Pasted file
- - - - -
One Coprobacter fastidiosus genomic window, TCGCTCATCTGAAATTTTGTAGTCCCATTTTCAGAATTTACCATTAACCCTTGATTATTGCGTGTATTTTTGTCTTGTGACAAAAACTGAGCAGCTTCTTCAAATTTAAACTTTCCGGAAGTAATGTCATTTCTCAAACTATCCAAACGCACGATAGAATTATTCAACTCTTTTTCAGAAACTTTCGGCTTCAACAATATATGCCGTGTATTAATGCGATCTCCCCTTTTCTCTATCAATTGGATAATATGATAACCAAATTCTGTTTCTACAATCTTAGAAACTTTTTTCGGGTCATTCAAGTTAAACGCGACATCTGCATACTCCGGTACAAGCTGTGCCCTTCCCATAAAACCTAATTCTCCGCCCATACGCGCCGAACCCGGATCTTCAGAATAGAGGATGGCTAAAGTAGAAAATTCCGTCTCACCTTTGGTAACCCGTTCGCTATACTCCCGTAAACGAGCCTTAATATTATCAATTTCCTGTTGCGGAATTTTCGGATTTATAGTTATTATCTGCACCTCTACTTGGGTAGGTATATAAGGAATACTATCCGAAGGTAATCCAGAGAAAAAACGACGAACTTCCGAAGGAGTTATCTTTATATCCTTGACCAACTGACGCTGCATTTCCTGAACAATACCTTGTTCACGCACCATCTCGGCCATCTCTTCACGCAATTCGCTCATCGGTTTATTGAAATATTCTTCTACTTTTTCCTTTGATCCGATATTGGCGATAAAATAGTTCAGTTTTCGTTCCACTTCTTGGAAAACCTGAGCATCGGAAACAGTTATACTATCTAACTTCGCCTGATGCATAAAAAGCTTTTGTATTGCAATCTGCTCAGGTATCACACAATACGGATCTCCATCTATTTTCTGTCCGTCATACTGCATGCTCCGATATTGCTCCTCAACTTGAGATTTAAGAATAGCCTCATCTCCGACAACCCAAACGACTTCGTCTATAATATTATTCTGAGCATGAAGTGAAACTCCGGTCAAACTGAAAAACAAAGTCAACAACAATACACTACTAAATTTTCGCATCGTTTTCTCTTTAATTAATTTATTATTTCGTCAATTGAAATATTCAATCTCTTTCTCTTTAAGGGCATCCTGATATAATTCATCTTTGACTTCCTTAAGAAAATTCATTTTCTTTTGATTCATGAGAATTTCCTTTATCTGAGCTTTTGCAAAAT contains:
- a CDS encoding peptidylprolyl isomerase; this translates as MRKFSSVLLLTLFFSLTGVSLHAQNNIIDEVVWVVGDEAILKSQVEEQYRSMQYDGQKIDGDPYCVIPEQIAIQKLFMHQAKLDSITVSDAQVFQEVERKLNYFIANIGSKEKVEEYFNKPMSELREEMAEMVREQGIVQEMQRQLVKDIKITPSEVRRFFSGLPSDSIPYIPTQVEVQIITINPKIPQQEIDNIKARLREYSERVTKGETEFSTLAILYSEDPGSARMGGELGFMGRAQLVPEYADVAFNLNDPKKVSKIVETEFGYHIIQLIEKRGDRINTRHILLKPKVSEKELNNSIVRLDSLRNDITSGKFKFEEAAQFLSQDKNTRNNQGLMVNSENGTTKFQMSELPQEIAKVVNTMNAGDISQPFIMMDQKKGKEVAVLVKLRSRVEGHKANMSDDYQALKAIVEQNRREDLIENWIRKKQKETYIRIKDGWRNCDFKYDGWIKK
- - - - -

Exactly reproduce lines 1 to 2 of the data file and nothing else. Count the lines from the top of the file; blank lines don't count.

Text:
One Coprobacter fastidiosus genomic window, TCGCTCATCTGAAATTTTGTAGTCCCATTTTCAGAATTTACCATTAACCCTTGATTATTGCGTGTATTTTTGTCTTGTGACAAAAACTGAGCAGCTTCTTCAAATTTAAACTTTCCGGAAGTAATGTCATTTCTCAAACTATCCAAACGCACGATAGAATTATTCAACTCTTTTTCAGAAACTTTCGGCTTCAACAATATATGCCGTGTATTAATGCGATCTCCCCTTTTCTCTATCAATTGGATAATATGATAACCAAATTCTGTTTCTACAATCTTAGAAACTTTTTTCGGGTCATTCAAGTTAAACGCGACATCTGCATACTCCGGTACAAGCTGTGCCCTTCCCATAAAACCTAATTCTCCGCCCATACGCGCCGAACCCGGATCTTCAGAATAGAGGATGGCTAAAGTAGAAAATTCCGTCTCACCTTTGGTAACCCGTTCGCTATACTCCCGTAAACGAGCCTTAATATTATCAATTTCCTGTTGCGGAATTTTCGGATTTATAGTTATTATCTGCACCTCTACTTGGGTAGGTATATAAGGAATACTATCCGAAGGTAATCCAGAGAAAAAACGACGAACTTCCGAAGGAGTTATCTTTATATCCTTGACCAACTGACGCTGCATTTCCTGAACAATACCTTGTTCACGCACCATCTCGGCCATCTCTTCACGCAATTCGCTCATCGGTTTATTGAAATATTCTTCTACTTTTTCCTTTGATCCGATATTGGCGATAAAATAGTTCAGTTTTCGTTCCACTTCTTGGAAAACCTGAGCATCGGAAACAGTTATACTATCTAACTTCGCCTGATGCATAAAAAGCTTTTGTATTGCAATCTGCTCAGGTATCACACAATACGGATCTCCATCTATTTTCTGTCCGTCATACTGCATGCTCCGATATTGCTCCTCAACTTGAGATTTAAGAATAGCCTCATCTCCGACAACCCAAACGACTTCGTCTATAATATTATTCTGAGCATGAAGTGAAACTCCGGTCAAACTGAAAAACAAAGTCAACAACAATACACTACTAAATTTTCGCATCGTTTTCTCTTTAATTAATTTATTATTTCGTCAATTGAAATATTCAATCTCTTTCTCTTTAAGGGCATCCTGATATAATTCATCTTTGACTTCCTTAAGAAAATTCATTTTCTTTTGATTCATGAGAATTTCCTTTATCTGAGCTTTTGCAAAAT contains:
- a CDS encoding peptidylprolyl isomerase; this translates as MRKFSSVLLLTLFFSLTGVSLHAQNNIIDEVVWVVGDEAILKSQVEEQYRSMQYDGQKIDGDPYCVIPEQIAIQKLFMHQAKLDSITVSDAQVFQEVERKLNYFIANIGSKEKVEEYFNKPMSELREEMAEMVREQGIVQEMQRQLVKDIKITPSEVRRFFSGLPSDSIPYIPTQVEVQIITINPKIPQQEIDNIKARLREYSERVTKGETEFSTLAILYSEDPGSARMGGELGFMGRAQLVPEYADVAFNLNDPKKVSKIVETEFGYHIIQLIEKRGDRINTRHILLKPKVSEKELNNSIVRLDSLRNDITSGKFKFEEAAQFLSQDKNTRNNQGLMVNSENGTTKFQMSELPQEIAKVVNTMNAGDISQPFIMMDQKKGKEVAVLVKLRSRVEGHKANMSDDYQALKAIVEQNRREDLIENWIRKKQKETYIRIKDGWRNCDFKYDGWIKK